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Re: Question about web applications

On 06/06/2009 08:27 PM, King InuYasha wrote:

> Dan, the developer of Enano CMS, which I am packaging, has said that if
> you guys and myself can identify all the places a 3rd party bundled
> library worthy of being separated is, he will add the APIs necessary to
> support linking out to 3rd party code in separate packages outside of
> Enano root.

> With two exceptions: TinyMCE and
> jQuery. Since both are javascript libraries, they cannot have "security" updates.
The claim that JavaScript libraries are immune to security flaws is
untrue.  Furthermore, they are also subject to the licensing problems
that I mentioned as the second reason we do not bundle libraries in the
Enano ticket.  However, JavaScript libraries bundled with web frameworks
is currently allowed until we work out how the JavaScript libraries
should be packaged.  I'm currently leaning towards using static linking
as the model for JavaScript packaging but I don't know if it will pass
muster or not.

Basically, JavaScript, like other scripting languages, can be
"dynamically linked" by referring to a URL for the JavaScript library in
a web page.  The original draft of the JavaScript Guidelines defined
URLs where the libraries would reside on the server and therefore where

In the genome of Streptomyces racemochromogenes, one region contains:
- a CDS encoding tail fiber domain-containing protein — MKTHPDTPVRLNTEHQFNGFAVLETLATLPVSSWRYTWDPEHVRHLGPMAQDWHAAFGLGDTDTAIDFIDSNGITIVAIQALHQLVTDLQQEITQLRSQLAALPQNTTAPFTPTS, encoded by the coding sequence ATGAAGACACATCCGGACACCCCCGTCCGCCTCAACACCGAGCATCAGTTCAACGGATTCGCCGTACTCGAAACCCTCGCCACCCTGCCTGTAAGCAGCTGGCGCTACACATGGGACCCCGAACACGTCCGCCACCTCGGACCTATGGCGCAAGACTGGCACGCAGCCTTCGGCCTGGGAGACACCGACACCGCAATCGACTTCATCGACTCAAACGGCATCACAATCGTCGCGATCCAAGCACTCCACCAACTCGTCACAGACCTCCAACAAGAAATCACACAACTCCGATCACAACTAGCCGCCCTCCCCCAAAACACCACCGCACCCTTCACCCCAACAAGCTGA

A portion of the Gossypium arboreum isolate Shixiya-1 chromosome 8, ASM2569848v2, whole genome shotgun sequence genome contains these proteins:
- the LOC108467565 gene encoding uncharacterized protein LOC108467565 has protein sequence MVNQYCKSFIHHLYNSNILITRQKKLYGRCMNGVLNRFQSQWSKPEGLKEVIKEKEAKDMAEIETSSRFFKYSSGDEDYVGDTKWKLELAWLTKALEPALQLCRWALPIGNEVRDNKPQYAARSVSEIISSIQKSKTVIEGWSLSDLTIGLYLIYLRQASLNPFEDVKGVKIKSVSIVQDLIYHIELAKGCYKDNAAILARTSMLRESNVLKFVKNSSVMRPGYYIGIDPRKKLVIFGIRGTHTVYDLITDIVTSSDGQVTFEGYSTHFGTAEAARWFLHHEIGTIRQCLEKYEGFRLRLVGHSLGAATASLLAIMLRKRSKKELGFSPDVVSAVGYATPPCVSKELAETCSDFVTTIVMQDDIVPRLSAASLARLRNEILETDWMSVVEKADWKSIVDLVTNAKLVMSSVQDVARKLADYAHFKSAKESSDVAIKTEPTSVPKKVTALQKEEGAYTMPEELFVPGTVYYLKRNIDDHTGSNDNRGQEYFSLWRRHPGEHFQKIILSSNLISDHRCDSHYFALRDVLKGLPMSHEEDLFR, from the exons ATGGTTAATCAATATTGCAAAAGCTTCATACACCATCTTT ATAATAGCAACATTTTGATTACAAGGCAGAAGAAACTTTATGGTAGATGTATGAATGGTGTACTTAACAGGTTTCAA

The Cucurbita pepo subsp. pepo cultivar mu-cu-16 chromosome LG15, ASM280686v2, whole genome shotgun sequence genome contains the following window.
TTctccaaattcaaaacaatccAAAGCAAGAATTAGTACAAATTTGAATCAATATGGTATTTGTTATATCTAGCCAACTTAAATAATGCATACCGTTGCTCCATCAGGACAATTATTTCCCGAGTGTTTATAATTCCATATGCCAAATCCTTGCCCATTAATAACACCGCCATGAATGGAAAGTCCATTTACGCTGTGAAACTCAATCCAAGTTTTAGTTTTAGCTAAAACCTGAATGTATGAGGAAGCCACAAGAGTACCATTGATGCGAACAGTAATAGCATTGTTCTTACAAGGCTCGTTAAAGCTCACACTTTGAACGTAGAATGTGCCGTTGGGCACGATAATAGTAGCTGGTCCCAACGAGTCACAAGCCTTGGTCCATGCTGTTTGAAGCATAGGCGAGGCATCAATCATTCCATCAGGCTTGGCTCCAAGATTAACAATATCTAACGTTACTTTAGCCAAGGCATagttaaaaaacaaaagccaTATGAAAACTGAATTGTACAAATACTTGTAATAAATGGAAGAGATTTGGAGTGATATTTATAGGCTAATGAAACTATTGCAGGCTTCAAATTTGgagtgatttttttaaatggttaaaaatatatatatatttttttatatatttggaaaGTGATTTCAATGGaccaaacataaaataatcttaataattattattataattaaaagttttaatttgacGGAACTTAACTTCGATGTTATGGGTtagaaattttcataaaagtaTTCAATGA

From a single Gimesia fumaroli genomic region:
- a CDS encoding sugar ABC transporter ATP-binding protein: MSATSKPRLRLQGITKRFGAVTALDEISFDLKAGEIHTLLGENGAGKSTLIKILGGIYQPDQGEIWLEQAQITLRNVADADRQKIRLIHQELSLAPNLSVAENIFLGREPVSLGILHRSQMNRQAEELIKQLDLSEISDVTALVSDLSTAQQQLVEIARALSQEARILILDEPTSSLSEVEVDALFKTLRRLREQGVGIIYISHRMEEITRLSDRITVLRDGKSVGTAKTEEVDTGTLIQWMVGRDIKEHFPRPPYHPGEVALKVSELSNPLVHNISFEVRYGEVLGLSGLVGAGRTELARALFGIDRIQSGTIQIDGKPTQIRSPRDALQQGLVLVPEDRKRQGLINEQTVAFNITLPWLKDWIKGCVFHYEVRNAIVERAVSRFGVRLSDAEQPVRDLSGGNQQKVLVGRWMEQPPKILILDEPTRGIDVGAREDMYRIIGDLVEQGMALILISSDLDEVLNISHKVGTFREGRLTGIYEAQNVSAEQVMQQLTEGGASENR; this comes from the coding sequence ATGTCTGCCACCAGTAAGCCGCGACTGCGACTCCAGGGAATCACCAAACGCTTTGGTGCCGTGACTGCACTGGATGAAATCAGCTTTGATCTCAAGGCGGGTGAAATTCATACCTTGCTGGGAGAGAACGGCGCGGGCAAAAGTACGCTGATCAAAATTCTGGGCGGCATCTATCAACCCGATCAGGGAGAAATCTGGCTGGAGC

they could be referenced from.  (You can see that draft here:
http://fedoraproject.org/wiki/PackagingDrafts/JavaScript )

However, JavaScript libraries are different from PHP, python, perl, etc,
in that they are files that are installed on the server running Fedora
but delivered and executed on a client via an http connection.  Because
of this, optimizations to make smaller files and more efficient use of
http can have an impact on the perceived performance of the web
application.  So I'm working on a new draft that takes into account
"compiling" a JavaScript file (Basically, combining multiple files
together and compressing the result.)  Since the optimal way to do this
is to combine all the files that are needed for a page (or multiple
pages of an application), the combined file is very likely to be
specific to the application.  This seems close to static linking
functions from libraries together with some application code to make a
program so the rules for keeping that sane within Fedora seem to make
sense as a model for what to do here.

Among other things this would mean:

* We would link against the system installed version of the library, not
the bundled copy.
* The application could continue to use the same location for the
library but the library would have to be copied to that location from
the system version, not from any bundled version.
* Packagers would be required to add themselves to the CC list of the
JavaScript libraries they depend on so that they are made aware of new
releases and can rebuild their packages to pick up the changes.

If people like or dislike using static linking as the model, please send
in your comments.


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